‘Designer baby’ technology patent criticized



Telegraph.co.uk Friday 04 October 2013

A “hugely ethically controversial” decision allowing an American company to patent technology which could allow the creation of “designer” babies has been criticised by ethicists.

An American company has been allowed to patent technology which could allow the creation of “designer” babies.

US authorities issued a patent for a “family traits inheritance calculator”, which can predict from a saliva sample aspects of a baby’s appearance and risk of certain diseases, to the genetics company 23andMe last week.

But scientists described the decision as a “serious mistake” because the technology could also be used by IVF patients to select sperm and eggs to produce certain characteristics, opening the doors to “designer babies”.

The company insists the technology will only be used to allow couples to “dip their toes into genetics” and find out what their babies could look like.

But one section of the patent application describes the potential for a “gamete donor selector” which could allow customers to select a “preferred donor” for an IVF child.

One figure included in the application depicts a menu headed “I prefer a child with”, along with choices including “longest expected lifespan”, and “least expected life cost of health care”.

Another diagram suggests that a choice between the “offspring’s possible traits”, including whether their muscular structure would be more similar to a sprinter or an endurance athlete, could also be possible.

Other characteristics could include traits like a child’s eye colour and whether they can taste bitter flavours, along with their risk of certain types of cancer or congenital heart defects.

Although the technique would not be able to guarantee any of the traits in a child, it could predict which from a set of donors would be most likely to give a prospective parent the characteristics they desire.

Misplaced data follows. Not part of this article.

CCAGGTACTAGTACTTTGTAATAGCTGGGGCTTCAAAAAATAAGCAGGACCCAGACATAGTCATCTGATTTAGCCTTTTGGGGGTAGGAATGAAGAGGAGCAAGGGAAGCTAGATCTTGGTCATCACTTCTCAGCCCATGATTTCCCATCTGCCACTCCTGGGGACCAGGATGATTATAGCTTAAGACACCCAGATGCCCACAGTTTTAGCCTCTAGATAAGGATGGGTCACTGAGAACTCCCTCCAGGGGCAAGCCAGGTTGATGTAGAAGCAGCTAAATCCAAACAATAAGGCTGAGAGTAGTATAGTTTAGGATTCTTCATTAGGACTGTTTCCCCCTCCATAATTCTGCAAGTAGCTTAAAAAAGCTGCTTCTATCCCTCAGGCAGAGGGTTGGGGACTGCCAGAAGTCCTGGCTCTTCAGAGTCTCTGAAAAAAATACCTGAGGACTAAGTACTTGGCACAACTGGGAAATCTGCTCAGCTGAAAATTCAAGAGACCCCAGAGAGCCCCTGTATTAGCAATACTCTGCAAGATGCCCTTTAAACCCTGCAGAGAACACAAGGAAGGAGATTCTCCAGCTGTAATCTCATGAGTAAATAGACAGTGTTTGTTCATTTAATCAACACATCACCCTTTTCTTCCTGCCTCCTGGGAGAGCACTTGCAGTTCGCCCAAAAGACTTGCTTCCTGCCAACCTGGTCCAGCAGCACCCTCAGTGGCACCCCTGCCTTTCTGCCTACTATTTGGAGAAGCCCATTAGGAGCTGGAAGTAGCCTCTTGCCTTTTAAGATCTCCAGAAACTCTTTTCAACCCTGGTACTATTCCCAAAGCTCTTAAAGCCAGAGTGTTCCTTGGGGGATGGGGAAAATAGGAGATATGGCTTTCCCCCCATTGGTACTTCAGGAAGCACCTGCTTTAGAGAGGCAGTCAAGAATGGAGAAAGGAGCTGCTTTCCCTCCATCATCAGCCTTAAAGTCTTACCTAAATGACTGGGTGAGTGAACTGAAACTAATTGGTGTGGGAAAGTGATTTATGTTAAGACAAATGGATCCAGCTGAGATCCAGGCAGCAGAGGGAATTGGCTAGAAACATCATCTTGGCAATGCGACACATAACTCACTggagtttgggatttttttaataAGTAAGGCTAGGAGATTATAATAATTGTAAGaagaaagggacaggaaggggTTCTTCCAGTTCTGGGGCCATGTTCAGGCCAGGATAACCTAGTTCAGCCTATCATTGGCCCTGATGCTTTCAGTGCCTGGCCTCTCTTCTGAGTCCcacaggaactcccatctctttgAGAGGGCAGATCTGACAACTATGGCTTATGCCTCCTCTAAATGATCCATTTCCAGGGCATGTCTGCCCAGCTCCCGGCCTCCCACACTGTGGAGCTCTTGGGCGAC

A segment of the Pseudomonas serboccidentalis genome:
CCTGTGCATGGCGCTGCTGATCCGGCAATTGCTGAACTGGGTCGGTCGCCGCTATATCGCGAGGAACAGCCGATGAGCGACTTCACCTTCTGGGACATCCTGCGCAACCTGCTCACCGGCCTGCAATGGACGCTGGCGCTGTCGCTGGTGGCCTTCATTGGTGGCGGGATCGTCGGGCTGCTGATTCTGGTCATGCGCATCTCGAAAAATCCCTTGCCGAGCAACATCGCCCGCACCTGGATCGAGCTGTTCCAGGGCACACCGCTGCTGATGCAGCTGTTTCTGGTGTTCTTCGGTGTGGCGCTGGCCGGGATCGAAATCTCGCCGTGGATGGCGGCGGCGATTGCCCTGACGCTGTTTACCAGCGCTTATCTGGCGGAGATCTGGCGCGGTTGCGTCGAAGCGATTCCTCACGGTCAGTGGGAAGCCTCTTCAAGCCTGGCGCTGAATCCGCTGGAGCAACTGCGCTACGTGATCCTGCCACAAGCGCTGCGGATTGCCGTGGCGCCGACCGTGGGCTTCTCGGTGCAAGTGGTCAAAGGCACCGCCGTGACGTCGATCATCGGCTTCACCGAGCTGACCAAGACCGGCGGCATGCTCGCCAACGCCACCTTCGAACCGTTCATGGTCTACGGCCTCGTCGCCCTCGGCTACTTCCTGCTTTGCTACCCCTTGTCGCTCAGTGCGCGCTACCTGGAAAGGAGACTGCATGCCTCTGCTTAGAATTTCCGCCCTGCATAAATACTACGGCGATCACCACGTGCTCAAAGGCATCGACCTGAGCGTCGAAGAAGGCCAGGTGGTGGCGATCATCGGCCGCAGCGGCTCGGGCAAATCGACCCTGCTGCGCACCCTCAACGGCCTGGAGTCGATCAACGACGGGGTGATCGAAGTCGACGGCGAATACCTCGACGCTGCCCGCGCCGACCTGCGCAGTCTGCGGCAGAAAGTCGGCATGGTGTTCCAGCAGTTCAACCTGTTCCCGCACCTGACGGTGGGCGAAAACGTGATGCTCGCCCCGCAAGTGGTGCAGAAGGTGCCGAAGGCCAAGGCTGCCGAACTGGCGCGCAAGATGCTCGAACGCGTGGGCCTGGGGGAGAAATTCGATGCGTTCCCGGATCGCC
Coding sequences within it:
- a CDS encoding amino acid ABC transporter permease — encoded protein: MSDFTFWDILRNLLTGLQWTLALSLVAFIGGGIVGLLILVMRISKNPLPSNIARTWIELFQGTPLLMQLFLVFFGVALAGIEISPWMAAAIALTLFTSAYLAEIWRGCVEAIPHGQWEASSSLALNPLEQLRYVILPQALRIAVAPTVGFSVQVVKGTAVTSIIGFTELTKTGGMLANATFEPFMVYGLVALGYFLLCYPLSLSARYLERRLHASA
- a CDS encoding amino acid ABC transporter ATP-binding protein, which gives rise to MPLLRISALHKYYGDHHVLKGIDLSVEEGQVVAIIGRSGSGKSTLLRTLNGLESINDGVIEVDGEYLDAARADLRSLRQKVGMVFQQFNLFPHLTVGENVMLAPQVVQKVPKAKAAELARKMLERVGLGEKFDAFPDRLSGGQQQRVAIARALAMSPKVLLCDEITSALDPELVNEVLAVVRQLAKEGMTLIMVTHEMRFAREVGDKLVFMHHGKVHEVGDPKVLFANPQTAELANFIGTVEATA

In a statement on its website, the company insisted that the patent application was filed five years ago and that such a system was no longer part of its plans.

“At the time 23andMe filed the patent, there was consideration that the technology could have potential applications for fertility clinics so language specific to the fertility treatment process was included in the patent,” it said.

“The company never pursued the concepts discussed in the patent beyond our Family Traits Inheritance Calculator, nor do we have any plans to do so.”

But ethicists nonetheless attacked the proposed use of the technology, as well as the decision by the US Patent and Trademark Office to approve it.

Writing in the Genetics in Medicine journal four scientists led by Dr Sigrid Sterckx of the Bioethics Institute in Ghent, Belgium, said: “It is clear that selecting children in ways such as those patented by 23andMe is hugely ethically controversial.”

Sperm and egg donors are routinely screened for serious genetic abnormalities which carry the risk of severe disabilities, but a system similar to a shopping list for non-disease related traits would have “much broader implications”, they said.

Marcy Darnovsky, of the Center for Genetics and Society, told the BBC that such a project would be “ethically and socially treacherous.”

“It would be highly irresponsible for 23andMe or anyone else to offer a product or service based on this patent,” she said. “It amounts to shopping for designer donors in an effort to produce designer babies.”

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